Did pandemic spark an explosion of tics?

A TV documentary looks into a marked increase in tic disorders among young children and teens - particularly girls
Did pandemic spark an explosion of tics?

Scarlett Moffatt investigaes whether Covid led to more instances of tics among children

SINCE the start of the Covid-19 pandemic paediatricians and child mental health practitioners have recorded a stark rise in the prevalence of tic disorders among children and teenagers.

Some of those already diagnosed with a tic disorder, such as Tourette’s syndrome, noticed an increase in symptoms during lockdown.

But a mystery which has gripped doctors is the marked increase in sudden onset tics in children who hadn’t previously experienced them - particularly in teenage girls.

In a new Channel 4 documentary, Britain’s Tourette’s Mystery: Scarlett Moffatt Investigates, on Tuesday at 10pm, the ex-Gogglebox star travels around the UK to delve into the issue, meeting some of those recently diagnosed with the condition, scientists grappling with the new phenomenon, and a group of Tourette’s TikTok influencers.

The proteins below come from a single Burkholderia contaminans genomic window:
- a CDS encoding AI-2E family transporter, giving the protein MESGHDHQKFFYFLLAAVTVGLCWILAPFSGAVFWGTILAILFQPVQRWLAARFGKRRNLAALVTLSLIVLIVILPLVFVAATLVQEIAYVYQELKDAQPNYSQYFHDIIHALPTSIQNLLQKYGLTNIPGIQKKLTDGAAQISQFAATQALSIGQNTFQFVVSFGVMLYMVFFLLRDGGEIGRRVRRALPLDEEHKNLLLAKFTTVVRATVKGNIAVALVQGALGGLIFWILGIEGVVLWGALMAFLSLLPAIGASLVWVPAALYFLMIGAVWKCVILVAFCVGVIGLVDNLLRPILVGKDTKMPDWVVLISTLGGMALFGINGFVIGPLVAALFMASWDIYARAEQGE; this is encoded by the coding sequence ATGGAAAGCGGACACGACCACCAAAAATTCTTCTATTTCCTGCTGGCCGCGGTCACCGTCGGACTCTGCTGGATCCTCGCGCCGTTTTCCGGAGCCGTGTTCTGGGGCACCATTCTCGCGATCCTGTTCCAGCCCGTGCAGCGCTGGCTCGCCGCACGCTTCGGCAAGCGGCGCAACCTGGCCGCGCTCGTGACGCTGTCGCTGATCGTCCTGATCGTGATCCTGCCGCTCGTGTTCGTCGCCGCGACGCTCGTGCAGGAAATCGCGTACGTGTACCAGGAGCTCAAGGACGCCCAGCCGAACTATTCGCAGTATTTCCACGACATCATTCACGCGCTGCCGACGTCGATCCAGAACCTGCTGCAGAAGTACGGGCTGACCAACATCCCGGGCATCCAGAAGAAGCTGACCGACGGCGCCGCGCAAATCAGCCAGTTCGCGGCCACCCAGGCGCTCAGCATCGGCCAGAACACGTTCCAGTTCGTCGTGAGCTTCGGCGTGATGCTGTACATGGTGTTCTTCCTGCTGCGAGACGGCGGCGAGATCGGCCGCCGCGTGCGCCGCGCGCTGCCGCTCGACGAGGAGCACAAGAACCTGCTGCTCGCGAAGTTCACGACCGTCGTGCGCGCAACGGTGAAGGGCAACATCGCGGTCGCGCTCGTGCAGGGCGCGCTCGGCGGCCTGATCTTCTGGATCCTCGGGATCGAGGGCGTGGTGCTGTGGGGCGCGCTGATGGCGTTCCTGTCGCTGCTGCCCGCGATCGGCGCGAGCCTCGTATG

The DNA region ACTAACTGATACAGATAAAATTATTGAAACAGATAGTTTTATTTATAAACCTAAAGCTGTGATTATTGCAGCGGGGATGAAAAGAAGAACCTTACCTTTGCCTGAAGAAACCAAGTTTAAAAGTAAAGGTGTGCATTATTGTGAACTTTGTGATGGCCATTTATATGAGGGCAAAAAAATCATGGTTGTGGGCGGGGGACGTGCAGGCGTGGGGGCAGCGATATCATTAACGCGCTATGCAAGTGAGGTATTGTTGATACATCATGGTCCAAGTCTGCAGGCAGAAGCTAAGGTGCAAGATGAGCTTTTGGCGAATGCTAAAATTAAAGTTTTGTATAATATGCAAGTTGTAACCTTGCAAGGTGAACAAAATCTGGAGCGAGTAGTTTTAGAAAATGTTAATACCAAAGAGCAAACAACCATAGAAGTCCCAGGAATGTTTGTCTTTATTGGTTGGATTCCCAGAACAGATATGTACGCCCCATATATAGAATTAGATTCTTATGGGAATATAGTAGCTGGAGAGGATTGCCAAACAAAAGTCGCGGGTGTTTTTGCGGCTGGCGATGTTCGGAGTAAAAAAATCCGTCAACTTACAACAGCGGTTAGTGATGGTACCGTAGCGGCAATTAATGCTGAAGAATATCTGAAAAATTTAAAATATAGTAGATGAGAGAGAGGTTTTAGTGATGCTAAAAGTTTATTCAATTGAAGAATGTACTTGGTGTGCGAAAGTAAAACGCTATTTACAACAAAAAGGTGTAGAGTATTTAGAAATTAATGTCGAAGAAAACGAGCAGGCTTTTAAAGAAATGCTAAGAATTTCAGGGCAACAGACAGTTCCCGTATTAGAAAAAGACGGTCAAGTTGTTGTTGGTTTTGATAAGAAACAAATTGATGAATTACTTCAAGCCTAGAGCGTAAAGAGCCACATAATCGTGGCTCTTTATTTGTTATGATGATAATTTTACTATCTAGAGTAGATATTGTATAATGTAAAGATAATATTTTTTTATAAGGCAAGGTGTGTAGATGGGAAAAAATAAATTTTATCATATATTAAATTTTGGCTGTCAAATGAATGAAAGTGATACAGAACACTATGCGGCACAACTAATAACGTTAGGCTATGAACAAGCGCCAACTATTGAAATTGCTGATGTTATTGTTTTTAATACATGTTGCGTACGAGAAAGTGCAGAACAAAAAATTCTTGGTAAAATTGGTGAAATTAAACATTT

This is a rather personal journey for 31-year-old Moffatt as she developed facial tics herself when she was 12. For two years she experienced tics that were a result of suffering from Bell’s palsy, a time she describes as “really scary”.

“I remember not feeling in control of my own body, because I had Bell’s palsy as well,” Moffatt says.

“When I was at school and I had the facial tics, I’d try and suppress them so I didn’t stand out, which is basically like holding a hiccup in. As soon as I’d get home they’d just all come out.

“It was just really scary. It’s scary as a teenager anyway, because your body’s changing, and you have all these hormones, but when you feel like you’re not in control of them, I just remember feeling: ‘God, is this ever gonna stop? Am I ever gonna be in control again?’”

A doctor Moffatt speaks to for the documentary tells her that, ordinarily, boys are four times more likely to be diagnosed with traditional Tourette’s. However, he and his colleagues have seen a rise in young girls presenting with tic disorders, suggesting this may have been caused by loneliness, isolation and anxiety during the pandemic.

“During lockdown, lots of young boys were gaming, so they were still socialising, still had a purpose to get up and still had a hobby,” Moffatt explains.

“Whereas young girls tend to be more social butterflies, and then they, all of a sudden, were confined in the house.

“During lockdown, rightly so, everyone’s attention was on the vulnerable and elderly, because at that time that was who needed our support.

“But I think in doing that, the children and teenagers sort of were left to their own devices, and I feel like, actually, we didn’t realise the impact that it would have on young people.”

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